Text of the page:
After the appropriate and thorough preoperative diagnostic studies, and if one can be absolutely certain of the source of pain, a small surgery with more direct approach should be used first. There is a tendency for surgeons to do more on “redo operations” to achieve more stability. There is a tendency to “leave no stone unturned.” We at St. Mary’s Spine Center have the most experienced spine surgeons who have been treating patients who have failed previous spine surgeries. We have the most up-to-date imaging studies, including the latest MRI, CT scan, x-rays, and fluoroscopy. We perform diagnostic injections at our facility at St. Mary’s Spine Center. We have excellent internal medicine, physical medicine and rehabilitation, and psychological support staff to help our patients achieve the symptomatic relief they need and to fully recover from their condition. We believe that surgery is part of the total rehabilitation effort to return our patients to complete symptomatic relief and full, normal function.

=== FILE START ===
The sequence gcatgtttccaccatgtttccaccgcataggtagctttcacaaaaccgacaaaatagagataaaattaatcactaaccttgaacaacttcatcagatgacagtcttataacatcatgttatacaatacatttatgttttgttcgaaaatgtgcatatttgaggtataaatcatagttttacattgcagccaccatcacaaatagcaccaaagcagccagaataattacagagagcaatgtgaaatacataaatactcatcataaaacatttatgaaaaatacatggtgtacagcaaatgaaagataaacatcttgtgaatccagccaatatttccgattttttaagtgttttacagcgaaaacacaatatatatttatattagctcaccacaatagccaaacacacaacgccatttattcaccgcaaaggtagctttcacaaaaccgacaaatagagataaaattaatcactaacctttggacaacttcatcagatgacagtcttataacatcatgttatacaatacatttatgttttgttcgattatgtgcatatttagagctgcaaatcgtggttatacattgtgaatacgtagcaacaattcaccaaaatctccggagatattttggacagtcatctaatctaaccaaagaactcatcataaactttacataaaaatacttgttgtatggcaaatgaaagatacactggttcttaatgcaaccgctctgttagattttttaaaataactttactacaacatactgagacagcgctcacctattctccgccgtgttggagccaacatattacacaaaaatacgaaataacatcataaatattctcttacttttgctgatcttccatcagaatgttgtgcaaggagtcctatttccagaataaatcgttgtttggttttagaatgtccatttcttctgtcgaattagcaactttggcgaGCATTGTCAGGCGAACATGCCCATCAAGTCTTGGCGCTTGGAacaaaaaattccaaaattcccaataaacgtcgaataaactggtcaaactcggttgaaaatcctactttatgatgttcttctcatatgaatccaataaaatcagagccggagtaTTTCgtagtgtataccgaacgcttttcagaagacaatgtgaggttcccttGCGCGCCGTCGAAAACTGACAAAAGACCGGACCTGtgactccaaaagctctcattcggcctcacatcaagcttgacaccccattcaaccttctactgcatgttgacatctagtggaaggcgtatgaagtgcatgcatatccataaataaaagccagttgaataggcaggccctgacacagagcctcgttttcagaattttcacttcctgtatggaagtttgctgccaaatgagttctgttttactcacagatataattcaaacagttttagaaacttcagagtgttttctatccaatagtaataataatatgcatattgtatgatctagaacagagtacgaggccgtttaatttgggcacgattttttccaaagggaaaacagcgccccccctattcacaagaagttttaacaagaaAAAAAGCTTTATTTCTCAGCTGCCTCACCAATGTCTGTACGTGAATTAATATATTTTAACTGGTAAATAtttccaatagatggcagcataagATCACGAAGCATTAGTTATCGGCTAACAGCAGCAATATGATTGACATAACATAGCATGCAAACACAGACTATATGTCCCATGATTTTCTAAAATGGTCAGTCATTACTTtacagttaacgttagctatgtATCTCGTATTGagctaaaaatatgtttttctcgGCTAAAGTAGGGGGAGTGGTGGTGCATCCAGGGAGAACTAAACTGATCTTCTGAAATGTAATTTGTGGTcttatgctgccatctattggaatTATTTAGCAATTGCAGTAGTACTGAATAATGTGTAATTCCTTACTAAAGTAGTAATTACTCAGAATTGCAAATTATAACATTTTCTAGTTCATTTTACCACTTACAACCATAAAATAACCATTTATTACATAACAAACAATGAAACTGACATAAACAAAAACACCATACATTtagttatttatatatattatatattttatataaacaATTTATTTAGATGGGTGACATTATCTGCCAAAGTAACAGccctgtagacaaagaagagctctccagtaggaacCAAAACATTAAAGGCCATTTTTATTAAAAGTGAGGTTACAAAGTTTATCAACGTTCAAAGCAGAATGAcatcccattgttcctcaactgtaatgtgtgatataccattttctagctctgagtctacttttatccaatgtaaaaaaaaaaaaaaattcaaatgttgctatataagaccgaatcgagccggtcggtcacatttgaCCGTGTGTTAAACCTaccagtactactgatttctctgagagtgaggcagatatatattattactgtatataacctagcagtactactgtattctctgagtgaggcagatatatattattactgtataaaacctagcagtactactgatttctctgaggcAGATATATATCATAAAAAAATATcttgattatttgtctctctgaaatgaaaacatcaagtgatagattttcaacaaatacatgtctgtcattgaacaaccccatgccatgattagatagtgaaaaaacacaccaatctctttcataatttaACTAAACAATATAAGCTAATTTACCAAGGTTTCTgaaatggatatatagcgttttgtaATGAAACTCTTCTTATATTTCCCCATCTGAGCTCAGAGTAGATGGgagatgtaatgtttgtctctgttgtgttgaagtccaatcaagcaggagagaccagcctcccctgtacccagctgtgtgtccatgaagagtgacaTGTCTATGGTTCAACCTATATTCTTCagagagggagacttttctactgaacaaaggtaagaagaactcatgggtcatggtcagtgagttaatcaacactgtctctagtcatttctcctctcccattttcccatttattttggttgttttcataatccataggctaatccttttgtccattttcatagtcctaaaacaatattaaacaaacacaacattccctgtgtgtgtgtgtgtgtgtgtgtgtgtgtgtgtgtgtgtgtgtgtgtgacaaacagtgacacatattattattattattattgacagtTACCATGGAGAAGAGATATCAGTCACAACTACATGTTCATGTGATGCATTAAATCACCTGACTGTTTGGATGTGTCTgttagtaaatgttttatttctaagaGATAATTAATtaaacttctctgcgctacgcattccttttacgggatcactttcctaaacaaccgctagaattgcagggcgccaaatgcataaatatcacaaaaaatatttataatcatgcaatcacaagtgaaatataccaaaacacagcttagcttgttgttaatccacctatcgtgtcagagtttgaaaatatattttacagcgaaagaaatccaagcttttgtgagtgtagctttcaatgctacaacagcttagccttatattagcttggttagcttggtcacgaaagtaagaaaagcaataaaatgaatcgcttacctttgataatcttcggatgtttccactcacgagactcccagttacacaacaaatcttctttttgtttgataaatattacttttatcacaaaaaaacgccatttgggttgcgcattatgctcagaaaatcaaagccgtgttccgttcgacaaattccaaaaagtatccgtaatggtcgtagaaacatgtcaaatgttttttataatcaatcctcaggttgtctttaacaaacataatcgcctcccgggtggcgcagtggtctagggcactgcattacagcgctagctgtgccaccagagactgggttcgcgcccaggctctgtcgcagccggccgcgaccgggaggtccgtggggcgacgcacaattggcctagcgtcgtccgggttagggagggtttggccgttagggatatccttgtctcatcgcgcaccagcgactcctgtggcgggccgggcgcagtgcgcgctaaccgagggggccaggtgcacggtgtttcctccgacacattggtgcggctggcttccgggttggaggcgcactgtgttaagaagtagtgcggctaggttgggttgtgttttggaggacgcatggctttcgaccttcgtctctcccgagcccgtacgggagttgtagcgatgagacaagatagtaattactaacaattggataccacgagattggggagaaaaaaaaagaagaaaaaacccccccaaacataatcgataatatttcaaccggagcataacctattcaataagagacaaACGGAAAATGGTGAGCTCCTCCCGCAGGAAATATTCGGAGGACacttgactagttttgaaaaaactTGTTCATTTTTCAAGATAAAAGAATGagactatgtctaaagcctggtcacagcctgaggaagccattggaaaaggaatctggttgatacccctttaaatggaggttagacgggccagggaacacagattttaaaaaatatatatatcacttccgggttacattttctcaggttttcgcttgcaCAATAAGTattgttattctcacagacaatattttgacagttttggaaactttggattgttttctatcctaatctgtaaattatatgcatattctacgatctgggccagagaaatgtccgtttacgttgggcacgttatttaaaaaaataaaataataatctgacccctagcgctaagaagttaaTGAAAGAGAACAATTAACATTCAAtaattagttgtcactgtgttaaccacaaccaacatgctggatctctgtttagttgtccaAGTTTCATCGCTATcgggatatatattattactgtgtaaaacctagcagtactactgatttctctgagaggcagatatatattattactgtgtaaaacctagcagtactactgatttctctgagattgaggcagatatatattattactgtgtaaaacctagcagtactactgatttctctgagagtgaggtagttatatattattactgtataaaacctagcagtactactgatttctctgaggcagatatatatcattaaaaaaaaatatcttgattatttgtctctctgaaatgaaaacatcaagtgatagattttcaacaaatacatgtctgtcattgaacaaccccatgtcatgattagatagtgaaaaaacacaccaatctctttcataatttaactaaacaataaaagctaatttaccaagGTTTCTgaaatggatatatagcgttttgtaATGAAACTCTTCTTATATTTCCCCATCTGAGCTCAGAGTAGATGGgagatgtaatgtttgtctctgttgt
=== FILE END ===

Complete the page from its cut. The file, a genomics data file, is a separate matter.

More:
Revision spine surgery becomes complicated by altered or distorted previously normal anatomy, especially by obliterated tissue planes with scar tissue formation and/or epidural fibrosis. The surgeon must safely establish a plane between the neural tissue, the dura, and the scar tissue. It is safer and easier to work from normal, unscarred area to the abnormal, scarred area. The normal, unscarred area in the spine is characteristically defined by the surrounding bone, which should be carefully exposed. Usually, a midline incision is made. Dissection is carried through the scar tissue, or by excising the old scar, or bypassing it. The exposure is carried down to a safe 3-5 mm distance from the dura as determined by the exposure of adjacent structures such as the lamina. Exposure is then made laterally at the safe level, leaving the scar tissue overlying the dural sac (Figure 1).
The soft tissue is removed from the facets, and if necessary, exposure carried to the transverse process (Figure 2).
The scar tissue often encroaches on the laminectomy site and intervertebral foramen, making surgical dissection difficult and risking dural tear or nerve injury (Figure 3).
A sharp curette can be used to develop the plane between the soft scar tissue and facet (Figure 4).
Blunt dissection of the plane is then made between the dura and facet with great care (Figure 5).
The area of bone to be removed should be carefully defined around the previous laminectomy site (Figure 6).